# JavaScript function to convert underscore-case to camel-case (and vice-versa)

Actually I needed a function which converts underscore to camel-case. But then I've had the idea: Why not extend the function so, that is works the other way around?

Finally I recalled that there is a third case which programmers use: Pascal-Case. So I included that too.

The function doesn't work perfect but as long as the different cases are used as expected it works alright.

Any hints and suggestions concerning improvements are welcomed.

/**
* Converts a string to either underscore-case or camel-case or
*   to pascal-case.
* @param {string} toChange
* @param {string} [toCase='toUnderscoreCase'] - Options:
*   'toUnderscoreCase' | 'toCamelCase' | 'toPascalCase'
* @returns {string} according toCase-param.
*   Returns an empty string in case of error.
*/

function changeCase(toChange, toCase) {
var needle = null;
var funct = null;
var needleChangingUpperLower = /[a-z0-9]_[a-z0-9]/g;
var needleToUnderscore = /(([a-zA-Z0-9]*?)(([a-z0-9][A-Z]))|([a-zA-Z0-9]*)\$)/g;

toCase = toCase || 'toUnderscoreCase'

if ( !toChange ||
typeof toChange !== 'string' ||
toChange.length < 2 ) {
return '';
}

if (toChange.search(/[^\w]/g) > -1) {
return '';
}

function toChangingUpperLower(match) {
var chars = match.split('_');

return chars[0] + chars[1].toUpperCase();
}

function toUnderscore(match, wordComplete, wordTruncated, wordChange) {
var ret = '';

if (wordChange) {

var chars = wordChange.split('');

ret += wordTruncated.toLowerCase() + chars[0] + '_' + chars[1].toLowerCase();
} else {
ret = wordComplete.toLowerCase();
}

return ret;
}

switch (toCase) {
case 'toCamelCase':
needle = needleChangingUpperLower;

toChange = toChange.slice(0, 1).toLowerCase() + toChange.slice(1);

funct = toChangingUpperLower;

break;
case 'toPascalCase':
needle = needleChangingUpperLower;

toChange = toChange.slice(0, 1).toUpperCase() + toChange.slice(1);

funct = toChangingUpperLower;

break;
case 'toUnderscoreCase':
needle = needleToUnderscore;

funct = toUnderscore;

break;
default:
return '';
}

}

// --- Usage-examples and test-cases --------
var tests = [ {
toChange: 'get_amount_of_taxes',
toCase: ''
},

{
toChange: 'ThisIsTheSoCalledPascalCase',
toCase: 'toCamelCase'
},
{
toChange: 'thisIsTheSoCalledCamelCase',
toCase: 'toPascalCase'
},
{
toChange: 'set_sum_of_articles',
toCase: 'toCamelCase'
},
{
toChange: 'getAmountOfTaxes',
toCase: 'toUnderscoreCase'
},
{
toChange: 'XMLHttpRequest',
toCase: 'toUnderscoreCase'
},
{
toChange: 'theXMLconnector1ForABC',
toCase: 'toUnderscoreCase'
},
{
toChange: 'aB',
toCase: 'toUnderscoreCase'
},
{
toChange: 'c',
toCase: 'toUnderscoreCase'
},
{
toChange: [2, 3],
toCase: 'toUnderscoreCase'
},
{
toChange: 'abc#123Spec',
toCase: 'toUnderscoreCase'
},
{
toChange: 'abc_890-spec',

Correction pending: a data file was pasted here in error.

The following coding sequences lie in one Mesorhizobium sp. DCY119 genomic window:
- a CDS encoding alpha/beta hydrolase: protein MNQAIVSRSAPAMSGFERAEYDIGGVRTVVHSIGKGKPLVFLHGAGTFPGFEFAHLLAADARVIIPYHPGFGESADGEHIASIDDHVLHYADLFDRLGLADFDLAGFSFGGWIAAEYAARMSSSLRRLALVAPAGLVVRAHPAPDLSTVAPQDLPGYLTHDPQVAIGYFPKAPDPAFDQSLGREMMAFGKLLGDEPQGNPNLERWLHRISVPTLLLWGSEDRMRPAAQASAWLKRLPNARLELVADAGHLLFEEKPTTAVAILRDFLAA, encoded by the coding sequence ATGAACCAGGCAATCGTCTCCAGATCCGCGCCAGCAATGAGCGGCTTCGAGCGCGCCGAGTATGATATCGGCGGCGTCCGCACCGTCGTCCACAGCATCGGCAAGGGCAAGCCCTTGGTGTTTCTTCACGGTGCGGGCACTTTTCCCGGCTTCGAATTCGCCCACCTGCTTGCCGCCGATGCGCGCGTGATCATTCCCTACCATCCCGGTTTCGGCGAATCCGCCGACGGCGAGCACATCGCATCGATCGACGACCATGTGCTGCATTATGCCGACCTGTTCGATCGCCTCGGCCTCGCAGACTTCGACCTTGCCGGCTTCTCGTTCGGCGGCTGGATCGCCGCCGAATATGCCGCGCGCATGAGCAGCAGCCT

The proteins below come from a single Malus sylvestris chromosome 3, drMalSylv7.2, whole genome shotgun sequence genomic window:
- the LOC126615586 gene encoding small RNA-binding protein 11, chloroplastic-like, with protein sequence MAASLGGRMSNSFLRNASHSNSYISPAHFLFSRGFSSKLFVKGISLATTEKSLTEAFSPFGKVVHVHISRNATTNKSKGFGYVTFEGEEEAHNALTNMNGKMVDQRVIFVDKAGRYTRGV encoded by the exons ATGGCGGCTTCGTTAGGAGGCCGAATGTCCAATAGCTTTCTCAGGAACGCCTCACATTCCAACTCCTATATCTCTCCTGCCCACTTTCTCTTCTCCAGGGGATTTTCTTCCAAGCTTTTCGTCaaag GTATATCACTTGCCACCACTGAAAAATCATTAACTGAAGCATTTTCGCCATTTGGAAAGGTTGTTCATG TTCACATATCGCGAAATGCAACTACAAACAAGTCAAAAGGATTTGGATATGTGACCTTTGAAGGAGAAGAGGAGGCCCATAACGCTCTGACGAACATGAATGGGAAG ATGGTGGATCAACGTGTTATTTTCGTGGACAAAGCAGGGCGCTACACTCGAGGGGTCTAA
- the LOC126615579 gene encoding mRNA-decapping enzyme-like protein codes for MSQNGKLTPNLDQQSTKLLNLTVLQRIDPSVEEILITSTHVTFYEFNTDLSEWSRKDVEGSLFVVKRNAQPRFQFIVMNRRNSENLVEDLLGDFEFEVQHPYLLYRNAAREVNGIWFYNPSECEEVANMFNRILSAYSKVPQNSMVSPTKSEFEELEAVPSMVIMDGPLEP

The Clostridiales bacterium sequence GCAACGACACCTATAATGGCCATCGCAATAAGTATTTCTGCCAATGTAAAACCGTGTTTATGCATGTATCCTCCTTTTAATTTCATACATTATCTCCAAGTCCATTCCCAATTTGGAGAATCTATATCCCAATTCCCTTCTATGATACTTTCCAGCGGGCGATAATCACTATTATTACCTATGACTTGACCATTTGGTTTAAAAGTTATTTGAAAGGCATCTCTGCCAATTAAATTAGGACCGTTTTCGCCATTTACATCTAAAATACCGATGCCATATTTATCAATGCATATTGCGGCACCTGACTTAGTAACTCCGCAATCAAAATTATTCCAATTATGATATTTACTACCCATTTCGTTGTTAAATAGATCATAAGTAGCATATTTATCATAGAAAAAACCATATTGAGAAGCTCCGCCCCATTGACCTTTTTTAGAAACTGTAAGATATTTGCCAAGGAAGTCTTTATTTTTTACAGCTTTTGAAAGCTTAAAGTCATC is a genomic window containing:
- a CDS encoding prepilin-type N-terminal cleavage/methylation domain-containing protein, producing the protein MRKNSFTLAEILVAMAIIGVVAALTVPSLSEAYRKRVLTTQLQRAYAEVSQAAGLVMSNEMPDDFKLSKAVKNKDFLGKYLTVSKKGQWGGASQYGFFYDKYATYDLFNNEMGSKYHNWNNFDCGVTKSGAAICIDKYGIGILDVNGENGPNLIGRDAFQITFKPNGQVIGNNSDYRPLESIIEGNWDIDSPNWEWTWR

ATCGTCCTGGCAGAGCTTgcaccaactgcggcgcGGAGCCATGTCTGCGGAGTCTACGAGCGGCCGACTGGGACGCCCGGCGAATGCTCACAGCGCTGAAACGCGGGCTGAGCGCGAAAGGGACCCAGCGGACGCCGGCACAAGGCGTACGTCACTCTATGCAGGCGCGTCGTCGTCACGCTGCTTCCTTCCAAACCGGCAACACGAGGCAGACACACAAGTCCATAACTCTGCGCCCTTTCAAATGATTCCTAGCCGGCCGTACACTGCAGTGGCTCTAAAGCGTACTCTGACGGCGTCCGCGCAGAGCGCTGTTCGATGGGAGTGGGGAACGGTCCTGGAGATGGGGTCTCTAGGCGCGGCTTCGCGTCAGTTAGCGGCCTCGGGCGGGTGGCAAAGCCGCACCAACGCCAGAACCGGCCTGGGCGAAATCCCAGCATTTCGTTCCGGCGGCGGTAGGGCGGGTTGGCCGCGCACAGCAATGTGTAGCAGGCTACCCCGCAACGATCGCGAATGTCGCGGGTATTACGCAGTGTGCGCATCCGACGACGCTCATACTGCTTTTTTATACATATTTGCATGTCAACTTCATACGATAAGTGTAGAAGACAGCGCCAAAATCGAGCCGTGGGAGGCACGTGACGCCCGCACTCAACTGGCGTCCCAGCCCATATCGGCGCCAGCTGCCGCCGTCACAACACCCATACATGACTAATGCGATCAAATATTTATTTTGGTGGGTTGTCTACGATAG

toCase: 'toCamelCase'
},
{
toChange: 'get_amount_of_taxes',
toCase: 'abc123'
} ];

tests.forEach(function(test) {
var result = changeCase(test.toChange, test.toCase);
var log = console.log;
var err = console.error;

!result
? err( '%s\n%s',
'Something has gone wrong.',
JSON.stringify(test, null, 2))
: log( '%s - %s',
result,
JSON.stringify(test, null, 2));
});

## Tests

Your test code isn't the clearest. Assuming the rest of the code works as it should, then you should look into making your tests clearer and more reliable.

As it stands, you don't give any expected value for the test results. Having that would enable you to throw an error if the result is wrong as well as if the method throws. Consider something like this:

var tests = [
{
'toChange': 'ThisIsPascalCase',
'toCase': 'toUnderscoreCase',
'expected': 'this_is_pascal_case'
}
];

tests.forEach(function(test) {
var result = changeCase(test.toChange, test.toCase);
if(!result) {
console.error("Something has gone wrong!");
// log extra error details if you want them
}
else if(result !== test.expected) {
console.error("Result doesn't match expected result!");
// log extra error and environment/stack details
}
else {
console.log("Test passed successfully.");
}
});


That makes your test code clearer, and provides you with accuracy checking.

• Lovely technique. :) Simple to use and you don't have to integrate an additional test-library. Thanks a lot. Apr 20, 2016 at 9:22

Instead of writing one changeCase function that takes a parameter for what type of transformation to do, you may want consider writing a module that has three separate functions:

var Case = {
toCamelCase : function (string) {

},
toPascalCase : function (string) {

},
toUnderscoreCase : function (string) {

}
}


This would make your code more cohesive, since each part will focus on one part of the code.

For example, this would make it so the code for underscore case is in the toUnderscoreCase function, and the code for camel case is in the toCamelCase function. That way if you have a bug where and underscore case test isn't working right, you can edit the toUnderscoreCase without the risk of inadvertently breaking your other function's test cases. Code for a different case just acts as clutter in these situations.

I particularly bring this up since you assign which function to use with the funct variable during the execution of the changeCase in a switch statement. Why not just call separate the separate functions directly?

One problem with breaking up the code is that you will end up with some duplicate code, like when you validate the input string. (by the way, single character strings are perfectly valid: 'A' is pascal case and 'a' is in both camel and underscore case) You can overcome this by also breaking the duplicate code out it's own function and then calling those functions inside your case conversion functions.